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A not-so-real interview with Chicago’s Mayor Rahm Emanuel
I’ve covered six Chicago Mayors since 1976 including Mayors Richard J. Daley, Michael A. Bilandic, Jane M. Byrne, Harold Washington, Eugene Sawyer and Richard M. Daley. But I have yet to get Chicago Mayor Rahm Emanuel to allow me to interview him, despite numerous requests. What’s the excuse Mayor? Are you a coward? Afraid? Don’t want to answer questions you think might make you look bad? All your predecessors criticized me harshly, but sat down with me to answer questions openly and honestly. They had nothing to hide. What’s your excuse?
By Ray Hanania
I covered and interviewed every Chicago Mayor since Richard J. Daley, winning a dozen journalism awards including four Lisagors. With the exception of Richard J. Daley, they all start out combative, but that’s just politics.
Jane Byrne was the toughest. She disliked me claiming Richard M. Daley was my “friend.” Richie wasn’t my friend. He used me the way he uses everyone, like when he said he was going to run for County Clerk and announced for state’s attorney. A least he began his press conference calling me “the best and most honest reporter he knows.”
Byrne took criticism. She didn’t like it, but she did many interviews with me. Turns out Byrne wasn’t so bad and came up with many good programs and policies.
Harold Washington started out tough, too. Despite tensions caused by race and rival Ed Vrdolyak — who also liked me, hated me, liked me and hated me – Washington sat with me often for frank, no-holds-barred interviews.
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Washington was good because he wanted questions that were tough, critical and even uncomfortable.
Every Mayor sat down with me, except one, Rahm Emanuel. I’ve asked to interview Mayor Emanuel several times, one time face-to-face. He refused. That’s ironic because Emanuel acts like the “tough guy” using the (expletive deleted) word a lot.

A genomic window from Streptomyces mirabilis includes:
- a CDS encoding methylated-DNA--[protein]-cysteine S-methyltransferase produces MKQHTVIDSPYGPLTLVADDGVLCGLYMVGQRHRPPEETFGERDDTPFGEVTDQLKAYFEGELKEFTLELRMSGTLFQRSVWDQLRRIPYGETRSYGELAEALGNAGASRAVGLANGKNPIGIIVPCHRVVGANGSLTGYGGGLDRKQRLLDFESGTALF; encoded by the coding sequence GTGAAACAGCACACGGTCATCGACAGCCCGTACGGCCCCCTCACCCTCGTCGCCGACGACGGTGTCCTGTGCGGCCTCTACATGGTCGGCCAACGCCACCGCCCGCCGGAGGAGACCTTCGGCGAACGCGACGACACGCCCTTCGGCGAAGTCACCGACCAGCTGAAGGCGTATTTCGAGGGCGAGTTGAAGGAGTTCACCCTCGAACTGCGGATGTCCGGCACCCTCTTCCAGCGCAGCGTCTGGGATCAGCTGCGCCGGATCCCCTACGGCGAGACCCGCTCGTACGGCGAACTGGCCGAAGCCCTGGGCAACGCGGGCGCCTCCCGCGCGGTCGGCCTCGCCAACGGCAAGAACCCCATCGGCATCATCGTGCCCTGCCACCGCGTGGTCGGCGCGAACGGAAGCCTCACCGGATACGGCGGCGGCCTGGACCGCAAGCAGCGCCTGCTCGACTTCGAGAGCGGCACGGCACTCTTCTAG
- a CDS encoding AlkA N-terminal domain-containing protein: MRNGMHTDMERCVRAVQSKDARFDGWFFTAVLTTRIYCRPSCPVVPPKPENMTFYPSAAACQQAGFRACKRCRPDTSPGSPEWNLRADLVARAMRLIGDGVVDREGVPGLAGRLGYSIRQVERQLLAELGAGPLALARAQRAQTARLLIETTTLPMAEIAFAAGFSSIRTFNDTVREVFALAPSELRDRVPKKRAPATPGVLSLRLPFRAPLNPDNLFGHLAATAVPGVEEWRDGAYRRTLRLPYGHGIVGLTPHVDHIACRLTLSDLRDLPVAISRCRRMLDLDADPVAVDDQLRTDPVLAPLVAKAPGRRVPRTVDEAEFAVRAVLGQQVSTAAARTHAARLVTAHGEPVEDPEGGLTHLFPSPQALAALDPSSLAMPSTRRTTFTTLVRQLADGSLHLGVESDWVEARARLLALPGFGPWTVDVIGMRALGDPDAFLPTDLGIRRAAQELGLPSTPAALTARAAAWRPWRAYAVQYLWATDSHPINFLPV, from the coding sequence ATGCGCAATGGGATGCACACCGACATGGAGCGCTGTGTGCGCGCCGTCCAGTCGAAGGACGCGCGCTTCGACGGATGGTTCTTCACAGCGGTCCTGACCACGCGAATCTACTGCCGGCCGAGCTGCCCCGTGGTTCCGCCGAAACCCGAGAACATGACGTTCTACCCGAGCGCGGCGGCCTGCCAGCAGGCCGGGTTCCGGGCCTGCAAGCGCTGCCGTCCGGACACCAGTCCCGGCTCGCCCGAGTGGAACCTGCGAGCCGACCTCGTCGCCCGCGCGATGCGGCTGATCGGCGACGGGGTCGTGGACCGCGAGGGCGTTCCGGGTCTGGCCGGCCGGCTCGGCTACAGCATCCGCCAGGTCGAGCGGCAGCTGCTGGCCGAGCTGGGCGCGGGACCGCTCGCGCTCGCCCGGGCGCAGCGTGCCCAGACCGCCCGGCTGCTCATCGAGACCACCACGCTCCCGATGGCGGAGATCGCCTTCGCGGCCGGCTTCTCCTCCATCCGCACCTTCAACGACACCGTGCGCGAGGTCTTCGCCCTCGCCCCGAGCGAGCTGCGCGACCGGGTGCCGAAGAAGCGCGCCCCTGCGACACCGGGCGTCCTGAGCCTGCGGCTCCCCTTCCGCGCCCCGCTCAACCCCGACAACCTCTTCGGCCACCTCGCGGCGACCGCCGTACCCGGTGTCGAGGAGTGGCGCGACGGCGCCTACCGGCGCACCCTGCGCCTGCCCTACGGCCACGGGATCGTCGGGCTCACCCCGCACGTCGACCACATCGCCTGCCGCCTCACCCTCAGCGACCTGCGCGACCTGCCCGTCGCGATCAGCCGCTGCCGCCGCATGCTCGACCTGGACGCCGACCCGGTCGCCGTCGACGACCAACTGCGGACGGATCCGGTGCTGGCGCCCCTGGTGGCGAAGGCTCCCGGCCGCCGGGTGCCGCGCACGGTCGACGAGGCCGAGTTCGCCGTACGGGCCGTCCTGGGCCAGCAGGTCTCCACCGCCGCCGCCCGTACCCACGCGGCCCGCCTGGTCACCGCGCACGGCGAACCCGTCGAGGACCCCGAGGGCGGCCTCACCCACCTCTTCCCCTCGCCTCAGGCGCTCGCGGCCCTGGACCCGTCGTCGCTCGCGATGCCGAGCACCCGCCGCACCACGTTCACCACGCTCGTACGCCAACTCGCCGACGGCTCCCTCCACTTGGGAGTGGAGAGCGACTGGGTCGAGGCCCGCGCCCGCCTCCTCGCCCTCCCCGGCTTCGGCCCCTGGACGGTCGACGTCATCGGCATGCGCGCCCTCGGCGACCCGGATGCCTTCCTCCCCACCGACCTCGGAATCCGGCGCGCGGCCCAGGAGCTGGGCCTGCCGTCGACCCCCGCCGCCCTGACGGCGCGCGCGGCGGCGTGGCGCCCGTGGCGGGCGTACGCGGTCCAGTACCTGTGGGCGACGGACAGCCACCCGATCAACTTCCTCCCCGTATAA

I’m a loud-mouthed Arab American angry Arabs are excluded from politics because of the conflict between Jews and Arabs over Palestine and Israel. (It doesn’t matter that my wife and son are Jewish. I’m Arab and that’s all Emanuel cares about.) His father was a member of the Irgun, the Jewish terrorist organization in Palestine, where my dad and mom both lost all their lands.
But ever since he was elected Mayor, Rahm Emanuel has avoided contacts with the Arab American community. He’s been close to Muslims, but almost exclusively non-Arab Muslims. Emanuel isn’t a bad mayor, he just won’t speak to the needs of Arab Americans, and I have to ask why?
Since his election, he has refused my requests to do an interview. Here’s my view on Emanuel, who I have endorsed for mayor several times, although reluctantly.
So, to relieve the mayor’s concerns, here’s the interview I would do if he wasn’t afraid:
Q: When you were elected in 2011, the first thing you did was cancel the Arabesque Festival. Why?
A: Leaders of the Jewish community complained about it.
Q: And you closed down the Advisory Commission on Arab Affairs.
A: They complained about that, too.
Q: But you claim your administration is proud of diversity.
A: Yes, diversity to a degree.
Q: What do you mean?
A: Well, I work with Muslims.
Q: Muslims are not Arabs.
A: I know that. You know that. But Americans don’t know that.
Q: True. I’m Christian.
A: I know 78 percent of Muslims are non-Arab, so I work closely with that group. I just don’t work with the other 22 percent.
Q: Is that diversity?
A: Diversity enough.
Q: Are you mad at them because they criticize your dad who was a member of the Irgun?
A: I don’t think we should drag family into this.
Q: That’s fair. Do you think Arabs dislike you?
A: It doesn’t matter.
A: Because most Arabs don’t vote. If they don’t care, why should I?
Q: A lot of them vote.
A: Yes, but they’re divided and fight among themselves, more than other ethnic groups. What’s the point?
Q: Is that the only reason?
A: No. Most live in the suburbs, like you, so why should I care?
Q: You take our suburban tax dollars to shore up Chicago’s problems.
A: Sure. Why not. I use my pals in Cook County to do that. Suburban voters are divided, disorganized. Like Arabs.
Q: Don’t most work in Chicago?
A: Some of my biggest donors are suburbanites. I take care of them.
Q: You said you want to create jobs, but that hasn’t happened.
A: That question upsets me.
Q: You vowed to improve education. That hasn’t happened.
A: Another question I don’t like.
Q: You vowed to stop gang violence, but all you are doing is offering empty words. Young people are dying. The former police chief Garry McCarthy says it’s your fault by meddling in police affairs.
A: This interview is over.
Q: I figured that’s the real reason you won’t sit down with me, Mayor.
A: You’re not as stupid as I thought.
Q: Thanks for pretending to be the mayor.
A: Thanks for pretending to do an interview. It wasn’t so bad!
(Ray Hanania is an award-winning former Chicago City Hall reporter and opinion columnist. Reach him at personal website is www.Hanania.com or by email at email@example.com. Or, call him mayor. You have his cell number!)
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